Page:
2. I think there is a mix of good and bad in every generation (hopefully way more good than bad) but often it’s the bad that gets the press. You make a great point though about the “specialness” of the Millennials – each generation stands on the shoulders of the past generations. They wouldn’t be doing the things they are doing without us. Steve Jobs was, and Bill Gates is, a Baby Boomer, after all.

      1. That’s true Janis and thinking about Steve Jobs and Bill Gates, I am sure that young adults today never give a thought to life before computers and probably many never heard of Messrs. Jobs and Gates and think it is just Mark Zuckerberg who is the head honcho when it comes to computer tech. Cellphones as well. I can remember the first cellphone I saw – an attorney in the office who was on the go all the time and golfed every Wednesday bought one. It was in a huge suitcase and he opened it up and we oohed and aahed over it. We clustered around it like people might have surrounded Alexander Graham Bell when he tried out the telephone the first time. I guess I think of how we would not even visualize such inventions like computers and cellphones back in the day either. We’ve come a long way!

  13. Wow, thank you Lynn
    I admit I’ve been a bit worried about the future. Thank you for opening my eyes to this wonderous generation. I will look at them much differently now.

    1. Hi Laura, I’m glad to have met you through Janis. I admit that I have worried as well, and probably about the same things you have. But then I started looking specifically for brilliant young people. They’re out there – and we can learn lots of cool stuff from them! It keeps us young! ~ Lynn

    2. I am also worried, Laura. I really hope today’s young people are uniquely qualified to fix a few things we’ve messed up. I am heartened that they do seem to be more embracing of diversity and the rights of everyone, not just the privileged few.

  14. I enjoyed this post! I retired two years ago this month from working in a university, where when I first took the position the Millennials were infants! Before I moved on they were 18-22 and I began to work closely with them. They think differently than I do (they should…our experiences are vastly different) and I had to be open to appreciating how they uniquely respond to challenge and stress. But I grew to really appreciate the strengths they are bringing to a troubled world. I actually have a lot of faith in them as a strong cohort. Strength is definitely defined with different terms, but I think that may be good!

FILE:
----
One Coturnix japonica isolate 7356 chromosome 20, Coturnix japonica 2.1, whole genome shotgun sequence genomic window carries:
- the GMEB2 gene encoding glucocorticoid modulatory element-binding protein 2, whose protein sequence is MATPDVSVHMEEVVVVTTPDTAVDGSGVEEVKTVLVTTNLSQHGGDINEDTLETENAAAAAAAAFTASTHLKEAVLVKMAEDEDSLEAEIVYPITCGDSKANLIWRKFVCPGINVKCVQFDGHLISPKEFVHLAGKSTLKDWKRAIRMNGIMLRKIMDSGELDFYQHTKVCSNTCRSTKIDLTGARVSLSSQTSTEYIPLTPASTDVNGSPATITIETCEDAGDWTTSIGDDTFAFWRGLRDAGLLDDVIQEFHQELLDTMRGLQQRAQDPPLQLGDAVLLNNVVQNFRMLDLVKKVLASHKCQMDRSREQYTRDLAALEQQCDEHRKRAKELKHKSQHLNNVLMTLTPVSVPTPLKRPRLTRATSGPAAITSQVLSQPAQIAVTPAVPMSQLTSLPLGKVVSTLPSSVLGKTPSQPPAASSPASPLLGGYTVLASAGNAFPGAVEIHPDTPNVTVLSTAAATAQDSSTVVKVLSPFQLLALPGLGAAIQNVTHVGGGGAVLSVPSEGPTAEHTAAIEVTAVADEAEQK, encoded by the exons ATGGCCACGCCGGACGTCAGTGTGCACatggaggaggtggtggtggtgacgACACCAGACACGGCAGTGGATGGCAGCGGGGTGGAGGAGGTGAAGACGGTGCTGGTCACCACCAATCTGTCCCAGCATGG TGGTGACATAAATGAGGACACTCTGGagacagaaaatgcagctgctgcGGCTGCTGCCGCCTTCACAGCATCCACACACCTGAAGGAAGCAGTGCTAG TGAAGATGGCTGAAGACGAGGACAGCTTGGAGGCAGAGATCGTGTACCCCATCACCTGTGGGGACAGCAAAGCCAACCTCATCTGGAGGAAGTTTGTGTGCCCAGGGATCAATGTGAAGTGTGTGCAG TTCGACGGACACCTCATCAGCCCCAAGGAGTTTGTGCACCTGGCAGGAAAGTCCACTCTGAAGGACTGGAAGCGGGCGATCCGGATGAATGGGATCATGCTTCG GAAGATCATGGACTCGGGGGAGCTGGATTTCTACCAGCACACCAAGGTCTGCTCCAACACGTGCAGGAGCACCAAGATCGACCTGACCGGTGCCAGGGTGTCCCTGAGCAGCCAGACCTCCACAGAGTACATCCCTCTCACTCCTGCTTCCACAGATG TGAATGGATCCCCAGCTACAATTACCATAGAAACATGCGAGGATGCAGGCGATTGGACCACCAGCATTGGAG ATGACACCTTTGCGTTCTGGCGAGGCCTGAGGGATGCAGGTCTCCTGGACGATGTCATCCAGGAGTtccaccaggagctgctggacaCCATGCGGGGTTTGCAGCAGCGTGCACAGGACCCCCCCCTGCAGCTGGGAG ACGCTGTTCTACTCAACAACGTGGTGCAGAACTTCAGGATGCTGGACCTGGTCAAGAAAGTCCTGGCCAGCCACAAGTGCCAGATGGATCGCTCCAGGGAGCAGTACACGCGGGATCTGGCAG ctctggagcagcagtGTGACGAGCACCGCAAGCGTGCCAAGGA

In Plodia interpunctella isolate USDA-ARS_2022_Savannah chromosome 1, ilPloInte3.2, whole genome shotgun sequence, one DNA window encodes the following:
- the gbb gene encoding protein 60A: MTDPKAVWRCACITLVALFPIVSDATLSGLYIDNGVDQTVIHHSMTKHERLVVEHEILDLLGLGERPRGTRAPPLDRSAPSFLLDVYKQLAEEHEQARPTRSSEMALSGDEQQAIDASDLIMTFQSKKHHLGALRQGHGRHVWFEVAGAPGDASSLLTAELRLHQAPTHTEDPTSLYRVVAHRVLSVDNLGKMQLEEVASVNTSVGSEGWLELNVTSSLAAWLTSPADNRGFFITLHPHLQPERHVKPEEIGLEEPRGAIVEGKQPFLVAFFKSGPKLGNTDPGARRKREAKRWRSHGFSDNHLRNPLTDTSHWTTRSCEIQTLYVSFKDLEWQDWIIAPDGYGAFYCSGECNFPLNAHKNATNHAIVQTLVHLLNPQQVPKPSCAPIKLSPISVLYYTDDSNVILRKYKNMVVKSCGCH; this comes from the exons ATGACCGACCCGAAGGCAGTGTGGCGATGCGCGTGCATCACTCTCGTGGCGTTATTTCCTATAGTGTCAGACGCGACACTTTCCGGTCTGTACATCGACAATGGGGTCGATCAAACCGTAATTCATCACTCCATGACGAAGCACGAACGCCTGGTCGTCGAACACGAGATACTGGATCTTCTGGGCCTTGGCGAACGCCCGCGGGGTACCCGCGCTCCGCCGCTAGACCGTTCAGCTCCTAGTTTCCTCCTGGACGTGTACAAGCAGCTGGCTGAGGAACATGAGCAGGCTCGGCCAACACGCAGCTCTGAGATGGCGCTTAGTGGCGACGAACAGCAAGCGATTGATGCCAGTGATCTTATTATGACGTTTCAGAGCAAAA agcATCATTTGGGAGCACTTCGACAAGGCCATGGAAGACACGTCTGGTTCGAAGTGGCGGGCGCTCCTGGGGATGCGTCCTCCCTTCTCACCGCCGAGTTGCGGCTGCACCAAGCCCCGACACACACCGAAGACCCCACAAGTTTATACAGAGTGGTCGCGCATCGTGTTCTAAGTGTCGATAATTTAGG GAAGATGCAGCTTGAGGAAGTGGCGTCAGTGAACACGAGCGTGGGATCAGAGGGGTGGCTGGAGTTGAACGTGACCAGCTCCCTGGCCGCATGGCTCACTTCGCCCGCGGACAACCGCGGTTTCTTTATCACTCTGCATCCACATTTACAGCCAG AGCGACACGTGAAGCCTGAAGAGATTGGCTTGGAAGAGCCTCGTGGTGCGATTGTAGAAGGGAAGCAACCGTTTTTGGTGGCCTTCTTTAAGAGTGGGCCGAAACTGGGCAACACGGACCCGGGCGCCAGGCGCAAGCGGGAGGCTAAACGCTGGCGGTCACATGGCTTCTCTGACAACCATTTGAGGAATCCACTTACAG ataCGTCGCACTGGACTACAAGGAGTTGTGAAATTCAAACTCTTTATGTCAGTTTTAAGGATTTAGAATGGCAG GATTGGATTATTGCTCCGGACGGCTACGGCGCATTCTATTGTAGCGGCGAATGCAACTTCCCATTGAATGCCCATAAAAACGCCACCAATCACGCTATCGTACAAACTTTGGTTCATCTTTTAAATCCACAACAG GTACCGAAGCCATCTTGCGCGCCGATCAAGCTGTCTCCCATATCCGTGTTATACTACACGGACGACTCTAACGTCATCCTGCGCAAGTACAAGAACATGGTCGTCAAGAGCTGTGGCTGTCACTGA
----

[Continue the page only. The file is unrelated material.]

1. Debra, that is a beautiful perspective! Millennials DO think differently and have entirely different strengths than so many of us are used to! I believe you said it better than I! These young people are bringing their strengths to a troubled world, and while different, needs to be appreciated just the same! Thanks for your insightful comment! ~ Lynn

    2. That is so interesting! I’d love to know more about what you observed working with Millennials. I am happy to know that you came away from the experience confident in their abilities to take on the world.

  15. Thanks to you both for this post—so wonderfully generous in your appreciation of a younger generation! I’m with you. We have many things to love, and little to fear about these young people!

  16. I agree, the younger generations have much to offer, and always will. Personally, I think older generations also have something to offer, and the ideal situation is when we all appreciate the gifts of those who are both younger and older than we are. And naturally, each generation is made up of individuals, who do not think and act the same way. Which is actually a good thing, I think!

    1. Ann, you expressed what I feel perfectly! Just as it isn’t right to pigeonhole the younger generations, we older folks don’t deserve the same fate. We can all learn from each other, and it’s in everyone’s best interest to ensure the world is in good hands going forward.

  17. Lynn, this so resonated with me! As we age, we forget that there are a lot more people younger than us, so of course they are going to have their expertise. I work with Millennials very day (college students) and love the interaction and zest for life they seem to have (as many of us do)! Generational studies can predict characteristics and preferences, but each person is an individual with values and strengths. I personally appreciate each generation’s characteristics as a whole because each one brings that unique perspective to work, school, leisure, etc.

    1. I think it’s great that your job brings you in close contact with young adults, Terri. It’s when we isolate ourselves from others (by age, race, socioeconomics, etc.) that we often are no longer are able to accept and appreciate our differences, similarities, and strengths.

  18. Thank you Lynn for your positive outlook. I am grateful that I have friends from all generations. There’s something to be said for the confidence and wisdom of midlife and beyond and for the energy and enthusiasm of youth.

    Welcome back Janis. I look forward to your next post. I’ve loved getting to know your guest hosts, but it will be nice to have you writing again.

  19. As a member of the big demographic bulge that is the baby boomers, I have observed that we are used to shaping society and so it can feel a little disconcerting watching a new generation (the millennials) now taking over. I often listen to CBC radio (our Canadian national radio station) and in recent years the radio hosts and themes have shifted from being dominated by baby boomers to millennials. Although it is hard to let go of control, it is also wonderfully refreshing to see this generation’s take on things. I used to despair about the state of the world that we have left for our children and grandchildren, but now feel hope and gratitude as I see the ideals and capabilities of this young demographic.


    1. That is a great observation, Jude! We are/were used to being the focus, for good or bad, and now we might feel a bit like “has-beens.”. I sure hope that they are up to the task of putting things right. I certainly don’t blame all the ills of society on us boomers, but lately, it seems that the bad has found a strong and worrisome voice.